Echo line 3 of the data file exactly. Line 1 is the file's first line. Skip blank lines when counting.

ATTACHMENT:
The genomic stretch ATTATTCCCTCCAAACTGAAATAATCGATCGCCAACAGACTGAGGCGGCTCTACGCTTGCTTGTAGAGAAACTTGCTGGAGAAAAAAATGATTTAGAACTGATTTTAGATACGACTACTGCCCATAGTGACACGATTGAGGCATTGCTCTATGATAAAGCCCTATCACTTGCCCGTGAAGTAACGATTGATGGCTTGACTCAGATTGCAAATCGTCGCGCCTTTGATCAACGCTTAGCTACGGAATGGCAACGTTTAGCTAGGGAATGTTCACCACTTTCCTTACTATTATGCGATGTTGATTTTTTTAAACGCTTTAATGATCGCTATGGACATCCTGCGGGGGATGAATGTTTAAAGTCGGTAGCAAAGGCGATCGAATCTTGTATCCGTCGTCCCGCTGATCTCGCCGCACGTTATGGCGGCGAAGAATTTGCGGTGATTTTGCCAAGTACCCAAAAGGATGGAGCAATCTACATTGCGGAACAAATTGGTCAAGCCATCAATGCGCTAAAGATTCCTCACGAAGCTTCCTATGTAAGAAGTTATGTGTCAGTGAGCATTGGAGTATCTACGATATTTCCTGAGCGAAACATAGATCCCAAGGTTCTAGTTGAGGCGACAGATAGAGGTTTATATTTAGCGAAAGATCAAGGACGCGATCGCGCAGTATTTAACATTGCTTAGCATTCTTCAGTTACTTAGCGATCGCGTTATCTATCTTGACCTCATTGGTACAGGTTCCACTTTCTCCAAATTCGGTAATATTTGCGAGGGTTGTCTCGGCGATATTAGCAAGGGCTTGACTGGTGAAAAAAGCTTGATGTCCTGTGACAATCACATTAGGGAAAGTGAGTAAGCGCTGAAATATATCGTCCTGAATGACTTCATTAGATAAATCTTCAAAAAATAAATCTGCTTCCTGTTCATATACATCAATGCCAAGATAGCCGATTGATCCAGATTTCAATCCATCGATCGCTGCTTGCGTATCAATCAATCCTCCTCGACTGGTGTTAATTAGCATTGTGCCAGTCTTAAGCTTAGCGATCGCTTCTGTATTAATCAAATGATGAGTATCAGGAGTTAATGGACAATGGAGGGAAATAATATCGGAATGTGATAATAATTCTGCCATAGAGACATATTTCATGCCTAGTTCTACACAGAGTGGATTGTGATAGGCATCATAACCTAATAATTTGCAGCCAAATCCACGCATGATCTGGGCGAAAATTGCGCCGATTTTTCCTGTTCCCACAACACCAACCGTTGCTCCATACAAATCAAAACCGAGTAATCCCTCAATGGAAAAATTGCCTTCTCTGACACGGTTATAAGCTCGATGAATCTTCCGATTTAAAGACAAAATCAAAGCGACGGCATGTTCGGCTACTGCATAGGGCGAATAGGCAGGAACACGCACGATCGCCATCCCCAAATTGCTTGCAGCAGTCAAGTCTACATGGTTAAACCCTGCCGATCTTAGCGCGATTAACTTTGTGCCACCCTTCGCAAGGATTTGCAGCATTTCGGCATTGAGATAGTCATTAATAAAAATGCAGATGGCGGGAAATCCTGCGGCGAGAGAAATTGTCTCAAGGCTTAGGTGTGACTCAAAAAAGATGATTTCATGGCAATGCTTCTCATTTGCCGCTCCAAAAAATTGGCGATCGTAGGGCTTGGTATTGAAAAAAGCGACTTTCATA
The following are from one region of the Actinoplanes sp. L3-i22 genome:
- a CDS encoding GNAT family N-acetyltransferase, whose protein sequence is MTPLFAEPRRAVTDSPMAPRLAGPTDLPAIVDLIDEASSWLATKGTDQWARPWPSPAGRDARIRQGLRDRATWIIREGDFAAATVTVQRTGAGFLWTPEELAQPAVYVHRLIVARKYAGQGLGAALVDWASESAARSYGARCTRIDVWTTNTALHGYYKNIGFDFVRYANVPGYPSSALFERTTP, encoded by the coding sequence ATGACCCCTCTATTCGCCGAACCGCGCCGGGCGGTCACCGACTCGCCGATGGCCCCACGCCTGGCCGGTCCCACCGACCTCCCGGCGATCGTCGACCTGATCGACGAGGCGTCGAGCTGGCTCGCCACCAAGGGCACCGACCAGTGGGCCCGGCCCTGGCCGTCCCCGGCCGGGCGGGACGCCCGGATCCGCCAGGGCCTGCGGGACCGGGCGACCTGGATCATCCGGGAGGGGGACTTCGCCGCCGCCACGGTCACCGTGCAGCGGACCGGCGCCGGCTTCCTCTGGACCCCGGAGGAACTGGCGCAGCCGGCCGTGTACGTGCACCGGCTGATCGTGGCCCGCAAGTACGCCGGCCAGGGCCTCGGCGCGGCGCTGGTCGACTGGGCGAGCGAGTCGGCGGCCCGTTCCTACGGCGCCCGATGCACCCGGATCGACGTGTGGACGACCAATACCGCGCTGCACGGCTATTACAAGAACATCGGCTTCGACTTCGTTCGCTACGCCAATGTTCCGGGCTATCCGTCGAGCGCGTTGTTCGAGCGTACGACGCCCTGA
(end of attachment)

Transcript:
- a CDS encoding GNAT family N-acetyltransferase, whose protein sequence is MTPLFAEPRRAVTDSPMAPRLAGPTDLPAIVDLIDEASSWLATKGTDQWARPWPSPAGRDARIRQGLRDRATWIIREGDFAAATVTVQRTGAGFLWTPEELAQPAVYVHRLIVARKYAGQGLGAALVDWASESAARSYGARCTRIDVWTTNTALHGYYKNIGFDFVRYANVPGYPSSALFERTTP, encoded by the coding sequence ATGACCCCTCTATTCGCCGAACCGCGCCGGGCGGTCACCGACTCGCCGATGGCCCCACGCCTGGCCGGTCCCACCGACCTCCCGGCGATCGTCGACCTGATCGACGAGGCGTCGAGCTGGCTCGCCACCAAGGGCACCGACCAGTGGGCCCGGCCCTGGCCGTCCCCGGCCGGGCGGGACGCCCGGATCCGCCAGGGCCTGCGGGACCGGGCGACCTGGATCATCCGGGAGGGGGACTTCGCCGCCGCCACGGTCACCGTGCAGCGGACCGGCGCCGGCTTCCTCTGGACCCCGGAGGAACTGGCGCAGCCGGCCGTGTACGTGCACCGGCTGATCGTGGCCCGCAAGTACGCCGGCCAGGGCCTCGGCGCGGCGCTGGTCGACTGGGCGAGCGAGTCGGCGGCCCGTTCCTACGGCGCCCGATGCACCCGGATCGACGTGTGGACGACCAATACCGCGCTGCACGGCTATTACAAGAACATCGGCTTCGACTTCGTTCGCTACGCCAATGTTCCGGGCTATCCGTCGAGCGCGTTGTTCGAGCGTACGACGCCCTGA